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2 - Planning your procurement

Up one level

Procurement planning

Rule 16 - Strategic Procurement Outlooks

Rule 17 - Annual Procurement Plans

Rule 18 - Extended Procurement Forecasts

Rule 19 - Significant business cases

Preparing to approach the market

Rule 20 - Third-party agents

Rule 21 - Procurement advice

Rule 22 - Subcontracting

Rule 23 - Delivery date

Rule 24 - Technical specifications

Rule 25 - Pre-conditions

How much time should I give to suppliers to respond?

Rule 26 - Sufficient time

Rule 27 - Minimum time periods

Rule 28 - Allowable reductions

Rule 29 - Business day

Rule 30 - Fair application of time

Rule 31 - Minimum time periods by process

 

Rule 16

Strategic Procurement Outlooks

Rule 16 was rescinded by Cabinet on 30/03/2015

Rule 17

Annual Procurement Plans

  1. An agency must submit an Annual Procurement Plan (APP) to MBIE for publication.
  2. An APP is a list of planned contract opportunities over the next 12 months. An agency may include such information for a longer period, at its discretion. An APP must:
    a.  include a brief description of the agency’s purpose and the types of goods, services or works it mainly buys
    b.  contain all known or anticipated contract opportunities that the Rules apply to.
    An APP may contain other contract opportunities that the Rules don’t apply to, at the agency’s discretion.
  3. An APP is for planning purposes and does not represent an invitation for bids or pre-solicitation. It is not a commitment by the agency to purchase the described goods, services or works.
  4. Each agency must review and update its APP at least once every six months. An agency may update its APP more often, if appropriate.
  5. Updated APPs are due by 1 March and 1 October each year.

Rule 18

Extended Procurement Forecasts

  1. In addition to submitting an Annual Procurement Plan, an agency must submit an Extended Procurement Forecast (EPF) to MBIE to assist with cross-government planning.
  2. An EPF is a list of forecast contract opportunities over the next 4 years which fall into one or more of the following categories:
    a.  have an estimated total value over the whole-of-life of the contract of $5 million or more
    b.  due to the nature or complexity of the procurement, it would expose the agency or government to significant risks if it were not delivered to specification, within budget and on time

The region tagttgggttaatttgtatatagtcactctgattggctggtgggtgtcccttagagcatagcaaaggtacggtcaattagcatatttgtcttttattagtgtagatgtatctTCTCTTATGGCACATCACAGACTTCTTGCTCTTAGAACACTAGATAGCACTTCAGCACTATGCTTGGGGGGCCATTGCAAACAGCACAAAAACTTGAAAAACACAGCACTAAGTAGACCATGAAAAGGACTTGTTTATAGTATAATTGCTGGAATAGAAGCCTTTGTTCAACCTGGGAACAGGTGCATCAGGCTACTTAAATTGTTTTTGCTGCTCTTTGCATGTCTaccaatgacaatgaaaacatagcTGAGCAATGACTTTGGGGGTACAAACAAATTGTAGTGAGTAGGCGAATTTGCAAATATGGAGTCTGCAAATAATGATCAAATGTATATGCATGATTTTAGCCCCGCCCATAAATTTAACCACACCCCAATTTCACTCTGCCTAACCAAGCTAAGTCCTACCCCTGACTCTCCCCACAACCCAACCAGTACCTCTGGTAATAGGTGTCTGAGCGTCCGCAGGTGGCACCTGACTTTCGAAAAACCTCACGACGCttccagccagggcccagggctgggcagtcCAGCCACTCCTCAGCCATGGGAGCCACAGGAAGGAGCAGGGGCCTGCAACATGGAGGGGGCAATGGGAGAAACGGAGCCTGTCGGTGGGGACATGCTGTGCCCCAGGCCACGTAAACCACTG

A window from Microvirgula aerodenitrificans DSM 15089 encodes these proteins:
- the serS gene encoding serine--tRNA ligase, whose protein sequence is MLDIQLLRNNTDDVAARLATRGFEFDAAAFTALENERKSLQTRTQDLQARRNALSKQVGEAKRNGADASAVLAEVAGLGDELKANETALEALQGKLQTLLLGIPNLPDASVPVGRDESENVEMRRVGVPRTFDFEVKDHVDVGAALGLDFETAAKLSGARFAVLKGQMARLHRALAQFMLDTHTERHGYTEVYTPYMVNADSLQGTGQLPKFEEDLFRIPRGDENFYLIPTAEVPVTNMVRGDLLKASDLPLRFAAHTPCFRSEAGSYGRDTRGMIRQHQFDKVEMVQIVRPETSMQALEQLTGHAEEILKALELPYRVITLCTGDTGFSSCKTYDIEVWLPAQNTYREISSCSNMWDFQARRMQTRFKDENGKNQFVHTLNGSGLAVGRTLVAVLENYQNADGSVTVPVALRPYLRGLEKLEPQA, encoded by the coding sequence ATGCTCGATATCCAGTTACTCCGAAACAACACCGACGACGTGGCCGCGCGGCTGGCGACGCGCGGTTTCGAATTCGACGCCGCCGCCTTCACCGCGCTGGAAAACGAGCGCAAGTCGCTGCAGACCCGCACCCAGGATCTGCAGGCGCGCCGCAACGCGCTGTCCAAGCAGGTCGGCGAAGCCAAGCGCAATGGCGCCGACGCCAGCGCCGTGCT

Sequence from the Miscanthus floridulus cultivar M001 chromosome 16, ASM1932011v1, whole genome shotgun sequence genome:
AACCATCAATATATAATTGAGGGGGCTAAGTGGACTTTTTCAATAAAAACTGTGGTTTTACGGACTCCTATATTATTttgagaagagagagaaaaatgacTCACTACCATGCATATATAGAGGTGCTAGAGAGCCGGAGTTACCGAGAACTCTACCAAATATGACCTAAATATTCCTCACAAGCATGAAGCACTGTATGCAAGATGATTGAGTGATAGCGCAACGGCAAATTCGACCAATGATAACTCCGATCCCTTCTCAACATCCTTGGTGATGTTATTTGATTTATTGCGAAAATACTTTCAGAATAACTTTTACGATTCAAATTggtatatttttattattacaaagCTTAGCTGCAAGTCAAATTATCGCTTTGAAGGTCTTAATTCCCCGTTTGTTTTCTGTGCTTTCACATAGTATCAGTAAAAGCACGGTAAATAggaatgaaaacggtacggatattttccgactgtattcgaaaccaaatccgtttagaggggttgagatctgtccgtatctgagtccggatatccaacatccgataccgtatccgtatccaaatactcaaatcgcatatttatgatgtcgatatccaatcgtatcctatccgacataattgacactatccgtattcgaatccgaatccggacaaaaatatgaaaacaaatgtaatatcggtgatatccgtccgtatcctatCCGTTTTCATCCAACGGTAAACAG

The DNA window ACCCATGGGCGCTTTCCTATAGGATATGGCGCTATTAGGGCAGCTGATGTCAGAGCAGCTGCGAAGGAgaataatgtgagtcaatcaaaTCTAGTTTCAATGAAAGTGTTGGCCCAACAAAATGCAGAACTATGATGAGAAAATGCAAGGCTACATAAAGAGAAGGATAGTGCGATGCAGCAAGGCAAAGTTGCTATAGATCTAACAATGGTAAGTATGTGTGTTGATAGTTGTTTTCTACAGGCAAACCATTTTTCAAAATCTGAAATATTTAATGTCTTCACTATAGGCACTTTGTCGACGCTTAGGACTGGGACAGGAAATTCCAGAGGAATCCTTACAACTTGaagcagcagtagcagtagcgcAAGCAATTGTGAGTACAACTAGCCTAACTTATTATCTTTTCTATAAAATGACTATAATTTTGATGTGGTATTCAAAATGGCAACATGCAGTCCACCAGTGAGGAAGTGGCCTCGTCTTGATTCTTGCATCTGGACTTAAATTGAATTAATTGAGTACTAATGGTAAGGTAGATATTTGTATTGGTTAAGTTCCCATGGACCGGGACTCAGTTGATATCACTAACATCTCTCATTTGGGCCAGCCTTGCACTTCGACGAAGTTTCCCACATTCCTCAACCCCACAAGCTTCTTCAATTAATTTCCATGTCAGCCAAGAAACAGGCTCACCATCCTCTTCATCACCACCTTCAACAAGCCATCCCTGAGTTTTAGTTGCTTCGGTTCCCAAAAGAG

c.  have the potential for cross-government collaboration or resource sharing.
  3. Each agency must review and update its EPF at least once a year. An agency may update its EPF more often, if appropriate.
  4. Updated EPFs are due by 1 October each year.

Rule 19

Significant procurement plans

  1. An agency must submit to MBIE, for review, procurement plans for procurements that fall into one or more of the following categories:
    a.  have an estimated total value over the whole-of-life of the contract of $5 million or more
    b.  due to the nature or complexity of the procurement, it would expose the agency or government to significant risks if it were not delivered to specification and within budget and on time
    c.  have the potential for cross-government collaboration or resource sharing.

    These are called significant procurement plans.
  2. An agency should have regard to the advice and feedback provided by MBIE on its significant procurement plans.
  3. This requirement does not apply where a procurement plan is part of a business case that is subject to review under another governance process (eg Syndicated Contracts (Rule 56) or investment decision reviews (Rule 63)).

Rule 20

Third-party agents

  1. An agency may purchase the services of a third-party agent (eg an external procurement consultant) to advise, arrange or manage a procurement, or part of a procurement, on its behalf.
  2. If an agency uses a third-party agent to manage a procurement, the agency, through the agent, must still comply with the Rules.

Rule 21

Procurement advice

  1. An agency should not purchase procurement advice from a supplier that has a commercial interest in the contract opportunity, and to do so would prejudice fair competition (eg a supplier is asked to write the contract requirements and then bids for the contract opportunity).

Rule 22

Subcontracting

  1. Once a supplier has been awarded the contract, any subsequent subcontracting that the supplier does is not subject to the Rules.
  2. However, an agency should ask that a prime contractor meet certain procurement standards in its subcontracting. The standards should be consistent with good procurement practice, as outlined in the Principles, the Rules and other procurement guidance.

Rule 23

Delivery date

  1. When identifying or estimating the delivery date for the goods, services or works, an agency should take into account any of the following factors that apply:
    a.  the complexity of the procurement
    b.  how much subcontracting there might be
    c.  a realistic time to produce, stock and transport goods from the point of supply to the delivery address
    d.  a realistic time to deliver services given their nature and scope.